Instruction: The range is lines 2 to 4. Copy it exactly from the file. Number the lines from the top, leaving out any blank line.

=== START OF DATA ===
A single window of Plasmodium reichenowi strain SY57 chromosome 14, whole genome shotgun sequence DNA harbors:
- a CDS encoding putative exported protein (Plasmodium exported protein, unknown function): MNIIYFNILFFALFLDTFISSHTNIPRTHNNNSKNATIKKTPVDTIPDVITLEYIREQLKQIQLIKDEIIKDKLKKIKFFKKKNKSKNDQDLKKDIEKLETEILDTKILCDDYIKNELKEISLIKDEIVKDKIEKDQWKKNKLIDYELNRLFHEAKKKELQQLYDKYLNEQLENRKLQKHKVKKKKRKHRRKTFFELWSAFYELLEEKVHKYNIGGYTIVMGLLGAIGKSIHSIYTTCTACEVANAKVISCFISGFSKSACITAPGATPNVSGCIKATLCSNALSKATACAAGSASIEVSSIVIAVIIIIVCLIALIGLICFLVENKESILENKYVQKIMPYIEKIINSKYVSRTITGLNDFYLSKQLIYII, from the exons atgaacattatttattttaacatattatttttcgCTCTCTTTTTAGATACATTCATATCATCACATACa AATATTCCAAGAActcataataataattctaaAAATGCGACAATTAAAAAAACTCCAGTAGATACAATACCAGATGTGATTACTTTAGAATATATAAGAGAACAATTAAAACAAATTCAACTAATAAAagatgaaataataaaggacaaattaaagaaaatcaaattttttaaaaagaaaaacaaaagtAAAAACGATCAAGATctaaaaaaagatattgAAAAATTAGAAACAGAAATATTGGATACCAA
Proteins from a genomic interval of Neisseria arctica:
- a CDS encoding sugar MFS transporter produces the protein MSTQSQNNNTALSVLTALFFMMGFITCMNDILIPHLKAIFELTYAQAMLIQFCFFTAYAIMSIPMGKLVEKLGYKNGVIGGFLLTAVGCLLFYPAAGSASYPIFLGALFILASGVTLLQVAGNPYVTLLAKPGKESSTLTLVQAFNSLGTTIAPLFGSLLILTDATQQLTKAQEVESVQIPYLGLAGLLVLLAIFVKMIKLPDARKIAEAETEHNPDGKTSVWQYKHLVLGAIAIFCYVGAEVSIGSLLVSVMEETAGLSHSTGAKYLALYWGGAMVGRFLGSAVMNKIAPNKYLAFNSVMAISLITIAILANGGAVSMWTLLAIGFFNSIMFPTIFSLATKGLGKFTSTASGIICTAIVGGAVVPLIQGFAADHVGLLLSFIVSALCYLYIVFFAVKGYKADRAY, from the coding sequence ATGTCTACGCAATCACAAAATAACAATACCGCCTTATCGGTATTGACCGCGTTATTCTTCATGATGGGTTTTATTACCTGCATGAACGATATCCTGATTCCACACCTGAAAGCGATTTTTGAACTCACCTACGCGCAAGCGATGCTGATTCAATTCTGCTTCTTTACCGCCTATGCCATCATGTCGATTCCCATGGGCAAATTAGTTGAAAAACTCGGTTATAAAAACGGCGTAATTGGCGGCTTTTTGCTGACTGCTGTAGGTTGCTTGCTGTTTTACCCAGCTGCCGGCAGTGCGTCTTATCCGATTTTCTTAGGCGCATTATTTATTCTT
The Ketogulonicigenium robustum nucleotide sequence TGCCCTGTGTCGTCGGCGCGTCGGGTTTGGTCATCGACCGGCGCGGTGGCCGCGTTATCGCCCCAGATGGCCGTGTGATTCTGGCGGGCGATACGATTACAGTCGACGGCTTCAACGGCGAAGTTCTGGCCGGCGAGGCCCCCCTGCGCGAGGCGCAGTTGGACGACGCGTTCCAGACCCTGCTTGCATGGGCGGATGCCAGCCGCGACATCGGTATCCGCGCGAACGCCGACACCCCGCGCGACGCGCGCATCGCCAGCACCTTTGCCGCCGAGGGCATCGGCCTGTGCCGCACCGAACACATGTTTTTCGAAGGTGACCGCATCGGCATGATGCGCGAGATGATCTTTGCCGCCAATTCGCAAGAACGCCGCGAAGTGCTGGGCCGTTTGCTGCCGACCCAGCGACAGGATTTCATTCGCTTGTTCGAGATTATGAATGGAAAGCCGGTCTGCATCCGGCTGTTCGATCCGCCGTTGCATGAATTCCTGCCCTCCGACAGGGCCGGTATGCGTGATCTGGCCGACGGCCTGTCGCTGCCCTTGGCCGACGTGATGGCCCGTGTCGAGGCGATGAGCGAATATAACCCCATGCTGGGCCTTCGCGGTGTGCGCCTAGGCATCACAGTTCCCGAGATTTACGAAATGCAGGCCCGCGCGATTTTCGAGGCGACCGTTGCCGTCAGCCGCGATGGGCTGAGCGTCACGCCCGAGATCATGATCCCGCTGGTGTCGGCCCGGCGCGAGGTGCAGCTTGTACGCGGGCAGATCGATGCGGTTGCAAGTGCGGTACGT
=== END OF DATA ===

- a CDS encoding putative exported protein (Plasmodium exported protein, unknown function): MNIIYFNILFFALFLDTFISSHTNIPRTHNNNSKNATIKKTPVDTIPDVITLEYIREQLKQIQLIKDEIIKDKLKKIKFFKKKNKSKNDQDLKKDIEKLETEILDTKILCDDYIKNELKEISLIKDEIVKDKIEKDQWKKNKLIDYELNRLFHEAKKKELQQLYDKYLNEQLENRKLQKHKVKKKKRKHRRKTFFELWSAFYELLEEKVHKYNIGGYTIVMGLLGAIGKSIHSIYTTCTACEVANAKVISCFISGFSKSACITAPGATPNVSGCIKATLCSNALSKATACAAGSASIEVSSIVIAVIIIIVCLIALIGLICFLVENKESILENKYVQKIMPYIEKIINSKYVSRTITGLNDFYLSKQLIYII, from the exons atgaacattatttattttaacatattatttttcgCTCTCTTTTTAGATACATTCATATCATCACATACa AATATTCCAAGAActcataataataattctaaAAATGCGACAATTAAAAAAACTCCAGTAGATACAATACCAGATGTGATTACTTTAGAATATATAAGAGAACAATTAAAACAAATTCAACTAATAAAagatgaaataataaaggacaaattaaagaaaatcaaattttttaaaaagaaaaacaaaagtAAAAACGATCAAGATctaaaaaaagatattgAAAAATTAGAAACAGAAATATTGGATACCAA
Proteins from a genomic interval of Neisseria arctica:
- a CDS encoding sugar MFS transporter produces the protein MSTQSQNNNTALSVLTALFFMMGFITCMNDILIPHLKAIFELTYAQAMLIQFCFFTAYAIMSIPMGKLVEKLGYKNGVIGGFLLTAVGCLLFYPAAGSASYPIFLGALFILASGVTLLQVAGNPYVTLLAKPGKESSTLTLVQAFNSLGTTIAPLFGSLLILTDATQQLTKAQEVESVQIPYLGLAGLLVLLAIFVKMIKLPDARKIAEAETEHNPDGKTSVWQYKHLVLGAIAIFCYVGAEVSIGSLLVSVMEETAGLSHSTGAKYLALYWGGAMVGRFLGSAVMNKIAPNKYLAFNSVMAISLITIAILANGGAVSMWTLLAIGFFNSIMFPTIFSLATKGLGKFTSTASGIICTAIVGGAVVPLIQGFAADHVGLLLSFIVSALCYLYIVFFAVKGYKADRAY, from the coding sequence ATGTCTACGCAATCACAAAATAACAATACCGCCTTATCGGTATTGACCGCGTTATTCTTCATGATGGGTTTTATTACCTGCATGAACGATATCCTGATTCCACACCTGAAAGCGATTTTTGAACTCACCTACGCGCAAGCGATGCTGATTCAATTCTGCTTCTTTACCGCCTATGCCATCATGTCGATTCCCATGGGCAAATTAGTTGAAAAACTCGGTTATAAAAACGGCGTAATTGGCGGCTTTTTGCTGACTGCTGTAGGTTGCTTGCTGTTTTACCCAGCTGCCGGCAGTGCGTCTTATCCGATTTTCTTAGGCGCATTATTTATTCTT